test drove and really liked the VW ID.4.
A poorly written article, but the gist is Tesla lied about the range on their vehicles.
Elon Musk’s Tesla is facing a legal battle with drivers over claims the company falsely advertised how many miles its electric cars can travel on a full battery.
Three Tesla owners have proposed a class action lawsuit in the US alleging that their cars failed to achieve their advertised ranges and that the company had failed to address complaints.
James Porter, one of the plaintiffs who owns a Model Y, said that on one trip he “lost approximately 182 miles of range – despite only driving 92 miles”........
Tesla’s legal battle comes after it was claimed that the company had created a so-called “Diversion Team” in Las Vegas to block customers from making complaints about the range of their electric vehicles.
Reuters also reported that Tesla rigged the algorithms for its dashboard range meter to show “rosy” projections of how far the car could travel on a full battery.
The order to provide the optimistic range estimates is said to have come directly from Mr Musk.
The new complaint is seeking class-action status to represent everyone in California who has bought a Tesla Model 3, Model S, Model Y or Model X. It seeks unspecified damages.
Well that’s interesting but not necessarily shocking.
I wonder if the range display is calculated using an assumption of level driving and minimal electrical usage from accessories like headlights and hvac. I know that electric vehicles can capture some of the energy from braking and recharge the battery. But if you were, say, driving from the shore to the mountains you’d be fully leaning on the battery the whole way. If you were running the ac full tilt, and maybe stuffed the car full of luggage you’d also increase the battery drain.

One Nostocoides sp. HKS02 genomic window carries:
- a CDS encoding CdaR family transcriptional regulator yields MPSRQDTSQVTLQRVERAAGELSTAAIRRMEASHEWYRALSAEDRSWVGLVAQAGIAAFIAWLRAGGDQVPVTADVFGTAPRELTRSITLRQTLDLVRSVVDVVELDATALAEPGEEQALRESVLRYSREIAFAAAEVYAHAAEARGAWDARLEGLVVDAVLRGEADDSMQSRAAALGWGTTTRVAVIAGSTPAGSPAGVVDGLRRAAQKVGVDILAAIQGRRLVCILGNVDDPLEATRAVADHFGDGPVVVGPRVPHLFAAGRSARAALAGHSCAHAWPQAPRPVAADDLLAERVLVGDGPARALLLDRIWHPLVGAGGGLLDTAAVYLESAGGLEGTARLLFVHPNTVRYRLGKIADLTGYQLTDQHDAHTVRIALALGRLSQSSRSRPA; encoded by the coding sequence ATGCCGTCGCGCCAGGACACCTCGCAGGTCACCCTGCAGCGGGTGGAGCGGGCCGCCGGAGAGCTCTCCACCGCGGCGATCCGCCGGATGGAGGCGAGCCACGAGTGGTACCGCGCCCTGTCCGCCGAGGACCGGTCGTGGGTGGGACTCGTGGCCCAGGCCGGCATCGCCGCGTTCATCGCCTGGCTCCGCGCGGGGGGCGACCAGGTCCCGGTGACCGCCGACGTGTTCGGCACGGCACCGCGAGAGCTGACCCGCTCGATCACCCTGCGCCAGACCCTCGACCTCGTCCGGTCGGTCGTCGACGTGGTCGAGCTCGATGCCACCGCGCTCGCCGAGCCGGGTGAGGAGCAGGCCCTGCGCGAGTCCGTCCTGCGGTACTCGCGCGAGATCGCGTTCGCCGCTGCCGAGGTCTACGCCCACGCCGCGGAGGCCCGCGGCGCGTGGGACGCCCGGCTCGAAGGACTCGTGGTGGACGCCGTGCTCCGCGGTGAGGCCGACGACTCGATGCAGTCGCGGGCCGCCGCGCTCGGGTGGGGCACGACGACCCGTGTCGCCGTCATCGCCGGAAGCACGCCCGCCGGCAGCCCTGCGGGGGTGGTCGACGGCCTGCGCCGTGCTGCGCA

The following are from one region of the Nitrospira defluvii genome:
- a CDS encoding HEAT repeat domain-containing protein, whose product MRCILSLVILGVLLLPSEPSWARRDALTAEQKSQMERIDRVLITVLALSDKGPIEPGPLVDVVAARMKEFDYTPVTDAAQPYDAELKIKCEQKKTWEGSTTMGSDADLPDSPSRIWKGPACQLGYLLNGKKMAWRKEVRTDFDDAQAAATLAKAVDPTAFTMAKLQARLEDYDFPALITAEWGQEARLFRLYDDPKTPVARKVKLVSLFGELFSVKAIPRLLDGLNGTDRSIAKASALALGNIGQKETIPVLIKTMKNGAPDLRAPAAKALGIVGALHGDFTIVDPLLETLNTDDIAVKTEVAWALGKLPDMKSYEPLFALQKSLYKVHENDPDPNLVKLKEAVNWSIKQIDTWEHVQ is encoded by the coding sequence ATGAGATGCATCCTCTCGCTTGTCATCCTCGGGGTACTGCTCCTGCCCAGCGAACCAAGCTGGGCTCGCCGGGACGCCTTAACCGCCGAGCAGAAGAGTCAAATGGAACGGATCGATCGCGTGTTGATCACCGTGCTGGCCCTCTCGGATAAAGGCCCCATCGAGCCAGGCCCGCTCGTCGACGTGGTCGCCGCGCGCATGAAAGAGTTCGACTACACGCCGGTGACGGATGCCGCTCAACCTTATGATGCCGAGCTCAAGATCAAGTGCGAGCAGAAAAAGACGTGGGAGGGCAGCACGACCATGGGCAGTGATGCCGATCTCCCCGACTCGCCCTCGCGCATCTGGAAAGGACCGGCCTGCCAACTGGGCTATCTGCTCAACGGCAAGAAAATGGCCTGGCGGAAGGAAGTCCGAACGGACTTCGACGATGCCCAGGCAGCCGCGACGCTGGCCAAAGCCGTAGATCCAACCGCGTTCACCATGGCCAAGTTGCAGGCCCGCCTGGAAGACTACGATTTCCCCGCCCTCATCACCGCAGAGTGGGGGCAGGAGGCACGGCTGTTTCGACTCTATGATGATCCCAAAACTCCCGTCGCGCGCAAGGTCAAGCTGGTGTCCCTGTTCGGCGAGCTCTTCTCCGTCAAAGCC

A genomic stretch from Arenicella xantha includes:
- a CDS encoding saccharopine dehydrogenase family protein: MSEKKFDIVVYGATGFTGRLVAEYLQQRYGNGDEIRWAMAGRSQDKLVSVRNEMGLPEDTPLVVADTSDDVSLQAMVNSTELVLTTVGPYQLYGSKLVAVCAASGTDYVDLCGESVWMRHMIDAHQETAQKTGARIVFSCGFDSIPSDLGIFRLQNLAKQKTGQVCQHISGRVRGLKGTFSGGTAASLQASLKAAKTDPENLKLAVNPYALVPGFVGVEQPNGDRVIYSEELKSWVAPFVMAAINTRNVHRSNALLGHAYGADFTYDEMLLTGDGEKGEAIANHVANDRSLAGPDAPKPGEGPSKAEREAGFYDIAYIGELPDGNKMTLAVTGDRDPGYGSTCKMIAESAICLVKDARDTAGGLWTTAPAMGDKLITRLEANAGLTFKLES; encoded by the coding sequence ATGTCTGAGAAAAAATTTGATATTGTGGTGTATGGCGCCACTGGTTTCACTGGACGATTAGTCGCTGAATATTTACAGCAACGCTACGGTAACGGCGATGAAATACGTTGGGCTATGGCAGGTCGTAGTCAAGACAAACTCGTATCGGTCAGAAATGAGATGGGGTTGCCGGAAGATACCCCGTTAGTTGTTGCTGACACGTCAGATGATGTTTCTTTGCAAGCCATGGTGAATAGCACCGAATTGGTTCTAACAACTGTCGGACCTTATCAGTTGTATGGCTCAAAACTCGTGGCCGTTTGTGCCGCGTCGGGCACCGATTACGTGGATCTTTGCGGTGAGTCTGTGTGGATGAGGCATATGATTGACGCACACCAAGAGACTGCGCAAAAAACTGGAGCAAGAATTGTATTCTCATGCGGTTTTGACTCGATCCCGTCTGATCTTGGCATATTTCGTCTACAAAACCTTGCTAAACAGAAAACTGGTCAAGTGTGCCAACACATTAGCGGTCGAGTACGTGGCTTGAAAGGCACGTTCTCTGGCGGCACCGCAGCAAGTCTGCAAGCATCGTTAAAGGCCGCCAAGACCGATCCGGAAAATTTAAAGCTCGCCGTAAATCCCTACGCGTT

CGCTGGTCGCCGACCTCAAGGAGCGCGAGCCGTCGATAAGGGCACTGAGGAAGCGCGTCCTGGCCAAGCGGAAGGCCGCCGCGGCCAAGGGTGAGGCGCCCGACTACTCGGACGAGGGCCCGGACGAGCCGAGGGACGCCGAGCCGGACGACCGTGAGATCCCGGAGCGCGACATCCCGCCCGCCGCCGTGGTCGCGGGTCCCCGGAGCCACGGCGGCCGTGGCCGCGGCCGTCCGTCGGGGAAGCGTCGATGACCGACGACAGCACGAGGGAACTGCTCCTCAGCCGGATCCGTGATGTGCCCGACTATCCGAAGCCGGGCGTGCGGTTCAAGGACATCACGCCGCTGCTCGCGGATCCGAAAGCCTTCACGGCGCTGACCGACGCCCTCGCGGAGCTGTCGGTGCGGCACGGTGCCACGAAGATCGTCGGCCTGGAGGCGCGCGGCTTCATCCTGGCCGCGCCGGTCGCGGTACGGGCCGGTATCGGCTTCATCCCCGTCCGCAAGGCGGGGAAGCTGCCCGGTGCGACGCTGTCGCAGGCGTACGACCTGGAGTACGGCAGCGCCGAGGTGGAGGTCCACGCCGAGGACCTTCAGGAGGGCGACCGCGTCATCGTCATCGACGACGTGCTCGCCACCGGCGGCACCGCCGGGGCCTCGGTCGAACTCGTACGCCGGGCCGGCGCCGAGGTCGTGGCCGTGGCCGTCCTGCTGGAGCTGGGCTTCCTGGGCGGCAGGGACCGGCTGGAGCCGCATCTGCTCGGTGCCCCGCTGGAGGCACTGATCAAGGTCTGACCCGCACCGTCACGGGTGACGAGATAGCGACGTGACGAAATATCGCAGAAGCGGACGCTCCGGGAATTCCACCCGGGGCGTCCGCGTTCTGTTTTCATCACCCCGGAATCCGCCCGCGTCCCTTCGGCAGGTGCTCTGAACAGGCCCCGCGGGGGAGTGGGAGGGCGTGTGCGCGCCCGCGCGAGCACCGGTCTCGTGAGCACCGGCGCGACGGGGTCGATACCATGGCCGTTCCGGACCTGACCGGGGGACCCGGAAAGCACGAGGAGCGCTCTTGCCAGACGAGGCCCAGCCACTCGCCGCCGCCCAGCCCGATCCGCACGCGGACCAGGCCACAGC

I have followed this story, and have owned EVs since 2014. The range issue has way too many variables. Driving style, weather, cargo weight, terrain, all have an effect. The bigger issue in the Reuters article is the possible subterfuge in the customer service department, cancelling appointments without running the remote diagnostic for customers who complain about range. Kia takes a smarter approach. They under promised on range for my car, and I constantly see numbers that exceed what was promised. Of course, no one ever runs an EV all the way down, just like no one drives a gas car until it's completely empty.
DanDietrich said: just like no one drives a gas car until it's completely empty.
just like no one drives a gas car until it's completely empty.
maybe not, but I am pretty sure that I have refilled my tank when I had about a teaspoon of gas left.
Does Kia give a set of use conditions to achieve a particular estimated range? Like total passenger/cargo weight?
I'm not sure, to be honest. I assume that everyone does. I know that for the government approved ratings they can use either the two step or five step method. I'm not sure which they use, but after the number is approved a manufacturer is free to advertise less range if they want to.
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